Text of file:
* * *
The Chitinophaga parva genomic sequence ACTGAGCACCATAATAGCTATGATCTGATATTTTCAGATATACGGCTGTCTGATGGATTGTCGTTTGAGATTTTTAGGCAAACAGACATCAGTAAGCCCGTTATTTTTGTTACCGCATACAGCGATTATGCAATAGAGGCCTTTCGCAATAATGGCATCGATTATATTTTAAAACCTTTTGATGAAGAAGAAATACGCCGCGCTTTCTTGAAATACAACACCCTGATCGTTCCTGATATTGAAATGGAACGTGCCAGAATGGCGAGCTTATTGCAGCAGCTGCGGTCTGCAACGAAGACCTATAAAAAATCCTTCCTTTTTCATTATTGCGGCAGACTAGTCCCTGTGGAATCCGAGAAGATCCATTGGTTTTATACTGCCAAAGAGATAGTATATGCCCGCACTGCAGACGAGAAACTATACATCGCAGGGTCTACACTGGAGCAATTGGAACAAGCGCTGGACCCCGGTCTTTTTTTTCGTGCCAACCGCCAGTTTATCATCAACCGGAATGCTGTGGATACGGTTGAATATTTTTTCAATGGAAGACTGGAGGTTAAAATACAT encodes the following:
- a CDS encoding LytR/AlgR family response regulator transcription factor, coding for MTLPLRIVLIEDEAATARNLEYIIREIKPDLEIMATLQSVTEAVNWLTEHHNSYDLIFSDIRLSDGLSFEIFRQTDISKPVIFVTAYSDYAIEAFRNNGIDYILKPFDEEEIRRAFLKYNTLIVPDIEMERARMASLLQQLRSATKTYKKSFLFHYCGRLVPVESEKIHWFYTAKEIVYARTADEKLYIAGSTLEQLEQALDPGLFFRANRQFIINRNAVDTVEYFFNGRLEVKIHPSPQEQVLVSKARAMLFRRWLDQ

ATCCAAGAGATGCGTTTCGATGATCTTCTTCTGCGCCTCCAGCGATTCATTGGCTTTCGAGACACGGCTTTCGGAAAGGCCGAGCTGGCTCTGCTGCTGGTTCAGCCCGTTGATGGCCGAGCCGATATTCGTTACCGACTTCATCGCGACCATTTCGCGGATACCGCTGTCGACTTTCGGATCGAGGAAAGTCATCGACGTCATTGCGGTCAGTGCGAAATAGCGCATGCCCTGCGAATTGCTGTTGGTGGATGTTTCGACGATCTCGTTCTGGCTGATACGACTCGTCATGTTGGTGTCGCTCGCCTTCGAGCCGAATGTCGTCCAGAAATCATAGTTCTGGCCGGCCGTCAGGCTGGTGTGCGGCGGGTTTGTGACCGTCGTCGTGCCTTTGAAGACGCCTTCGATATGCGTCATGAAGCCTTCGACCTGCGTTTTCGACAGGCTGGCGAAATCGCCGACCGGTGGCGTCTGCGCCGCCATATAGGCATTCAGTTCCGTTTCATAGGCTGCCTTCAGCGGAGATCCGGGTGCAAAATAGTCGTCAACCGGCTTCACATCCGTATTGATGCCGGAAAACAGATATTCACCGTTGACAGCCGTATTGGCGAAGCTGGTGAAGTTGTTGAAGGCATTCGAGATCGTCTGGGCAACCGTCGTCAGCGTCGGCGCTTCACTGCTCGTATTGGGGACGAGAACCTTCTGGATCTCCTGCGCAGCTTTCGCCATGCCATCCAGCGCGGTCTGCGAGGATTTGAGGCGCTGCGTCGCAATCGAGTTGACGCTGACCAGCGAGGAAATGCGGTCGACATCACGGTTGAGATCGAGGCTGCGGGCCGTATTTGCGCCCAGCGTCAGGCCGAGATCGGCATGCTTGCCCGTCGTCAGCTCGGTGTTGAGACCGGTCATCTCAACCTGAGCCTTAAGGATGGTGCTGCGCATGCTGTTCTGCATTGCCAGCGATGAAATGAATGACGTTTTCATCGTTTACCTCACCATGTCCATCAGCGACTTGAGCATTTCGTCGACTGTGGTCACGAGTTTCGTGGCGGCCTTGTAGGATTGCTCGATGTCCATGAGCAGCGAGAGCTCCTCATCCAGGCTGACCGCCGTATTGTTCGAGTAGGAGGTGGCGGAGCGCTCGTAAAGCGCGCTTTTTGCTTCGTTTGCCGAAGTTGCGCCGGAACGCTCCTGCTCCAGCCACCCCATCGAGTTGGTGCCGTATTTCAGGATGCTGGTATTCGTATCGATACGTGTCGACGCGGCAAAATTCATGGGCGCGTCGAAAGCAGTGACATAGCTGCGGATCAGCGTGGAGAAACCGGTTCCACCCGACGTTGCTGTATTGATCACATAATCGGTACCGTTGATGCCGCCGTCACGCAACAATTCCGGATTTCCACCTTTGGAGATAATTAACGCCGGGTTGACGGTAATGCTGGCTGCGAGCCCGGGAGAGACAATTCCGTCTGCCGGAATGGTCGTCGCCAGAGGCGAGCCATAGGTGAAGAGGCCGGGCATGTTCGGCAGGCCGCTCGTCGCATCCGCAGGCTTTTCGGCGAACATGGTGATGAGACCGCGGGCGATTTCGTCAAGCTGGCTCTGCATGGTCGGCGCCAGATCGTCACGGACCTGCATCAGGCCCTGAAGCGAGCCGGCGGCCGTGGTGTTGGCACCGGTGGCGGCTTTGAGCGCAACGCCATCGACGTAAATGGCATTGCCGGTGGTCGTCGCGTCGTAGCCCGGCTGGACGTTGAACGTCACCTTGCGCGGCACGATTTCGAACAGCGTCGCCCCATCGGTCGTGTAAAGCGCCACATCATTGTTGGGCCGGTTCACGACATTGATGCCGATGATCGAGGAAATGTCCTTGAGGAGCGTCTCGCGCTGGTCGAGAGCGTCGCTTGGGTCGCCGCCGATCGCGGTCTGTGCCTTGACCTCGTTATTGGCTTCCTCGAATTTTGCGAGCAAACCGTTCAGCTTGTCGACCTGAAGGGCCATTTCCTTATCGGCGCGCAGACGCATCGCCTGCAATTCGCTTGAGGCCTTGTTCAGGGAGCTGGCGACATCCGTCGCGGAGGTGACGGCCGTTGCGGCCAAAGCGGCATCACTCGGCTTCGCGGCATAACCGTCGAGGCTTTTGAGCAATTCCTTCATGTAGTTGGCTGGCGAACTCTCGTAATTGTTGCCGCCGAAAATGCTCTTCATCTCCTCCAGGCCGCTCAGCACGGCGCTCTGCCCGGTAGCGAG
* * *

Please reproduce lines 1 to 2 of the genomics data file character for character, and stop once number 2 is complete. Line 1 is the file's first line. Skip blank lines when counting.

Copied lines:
The Chitinophaga parva genomic sequence ACTGAGCACCATAATAGCTATGATCTGATATTTTCAGATATACGGCTGTCTGATGGATTGTCGTTTGAGATTTTTAGGCAAACAGACATCAGTAAGCCCGTTATTTTTGTTACCGCATACAGCGATTATGCAATAGAGGCCTTTCGCAATAATGGCATCGATTATATTTTAAAACCTTTTGATGAAGAAGAAATACGCCGCGCTTTCTTGAAATACAACACCCTGATCGTTCCTGATATTGAAATGGAACGTGCCAGAATGGCGAGCTTATTGCAGCAGCTGCGGTCTGCAACGAAGACCTATAAAAAATCCTTCCTTTTTCATTATTGCGGCAGACTAGTCCCTGTGGAATCCGAGAAGATCCATTGGTTTTATACTGCCAAAGAGATAGTATATGCCCGCACTGCAGACGAGAAACTATACATCGCAGGGTCTACACTGGAGCAATTGGAACAAGCGCTGGACCCCGGTCTTTTTTTTCGTGCCAACCGCCAGTTTATCATCAACCGGAATGCTGTGGATACGGTTGAATATTTTTTCAATGGAAGACTGGAGGTTAAAATACAT encodes the following:
- a CDS encoding LytR/AlgR family response regulator transcription factor, coding for MTLPLRIVLIEDEAATARNLEYIIREIKPDLEIMATLQSVTEAVNWLTEHHNSYDLIFSDIRLSDGLSFEIFRQTDISKPVIFVTAYSDYAIEAFRNNGIDYILKPFDEEEIRRAFLKYNTLIVPDIEMERARMASLLQQLRSATKTYKKSFLFHYCGRLVPVESEKIHWFYTAKEIVYARTADEKLYIAGSTLEQLEQALDPGLFFRANRQFIINRNAVDTVEYFFNGRLEVKIHPSPQEQVLVSKARAMLFRRWLDQ